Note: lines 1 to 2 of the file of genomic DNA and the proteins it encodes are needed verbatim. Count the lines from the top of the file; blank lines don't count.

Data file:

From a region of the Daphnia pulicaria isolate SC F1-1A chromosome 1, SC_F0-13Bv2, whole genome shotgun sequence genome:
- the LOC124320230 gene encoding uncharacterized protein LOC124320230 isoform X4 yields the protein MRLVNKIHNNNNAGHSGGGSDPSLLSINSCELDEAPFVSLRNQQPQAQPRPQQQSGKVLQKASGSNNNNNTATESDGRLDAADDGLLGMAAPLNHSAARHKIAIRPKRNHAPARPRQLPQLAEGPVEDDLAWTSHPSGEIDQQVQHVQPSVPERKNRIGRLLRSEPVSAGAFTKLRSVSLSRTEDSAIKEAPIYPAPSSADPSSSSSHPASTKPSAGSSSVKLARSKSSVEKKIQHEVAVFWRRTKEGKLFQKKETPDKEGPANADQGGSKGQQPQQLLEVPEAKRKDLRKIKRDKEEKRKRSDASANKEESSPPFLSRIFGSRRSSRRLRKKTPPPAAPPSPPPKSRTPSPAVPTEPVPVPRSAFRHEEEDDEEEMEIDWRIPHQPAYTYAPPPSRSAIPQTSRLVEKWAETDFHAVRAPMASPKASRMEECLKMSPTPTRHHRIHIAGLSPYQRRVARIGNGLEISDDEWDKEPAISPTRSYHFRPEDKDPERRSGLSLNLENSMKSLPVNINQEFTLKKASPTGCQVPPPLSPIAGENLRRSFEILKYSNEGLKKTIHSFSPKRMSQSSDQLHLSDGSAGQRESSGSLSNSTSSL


From a region of the Daphnia pulicaria isolate SC F1-1A chromosome 1, SC_F0-13Bv2, whole genome shotgun sequence genome:
- the LOC124320230 gene encoding uncharacterized protein LOC124320230 isoform X4 yields the protein MRLVNKIHNNNNAGHSGGGSDPSLLSINSCELDEAPFVSLRNQQPQAQPRPQQQSGKVLQKASGSNNNNNTATESDGRLDAADDGLLGMAAPLNHSAARHKIAIRPKRNHAPARPRQLPQLAEGPVEDDLAWTSHPSGEIDQQVQHVQPSVPERKNRIGRLLRSEPVSAGAFTKLRSVSLSRTEDSAIKEAPIYPAPSSADPSSSSSHPASTKPSAGSSSVKLARSKSSVEKKIQHEVAVFWRRTKEGKLFQKKETPDKEGPANADQGGSKGQQPQQLLEVPEAKRKDLRKIKRDKEEKRKRSDASANKEESSPPFLSRIFGSRRSSRRLRKKTPPPAAPPSPPPKSRTPSPAVPTEPVPVPRSAFRHEEEDDEEEMEIDWRIPHQPAYTYAPPPSRSAIPQTSRLVEKWAETDFHAVRAPMASPKASRMEECLKMSPTPTRHHRIHIAGLSPYQRRVARIGNGLEISDDEWDKEPAISPTRSYHFRPEDKDPERRSGLSLNLENSMKSLPVNINQEFTLKKASPTGCQVPPPLSPIAGENLRRSFEILKYSNEGLKKTIHSFSPKRMSQSSDQLHLSDGSAGQRESSGSLSNSTSSL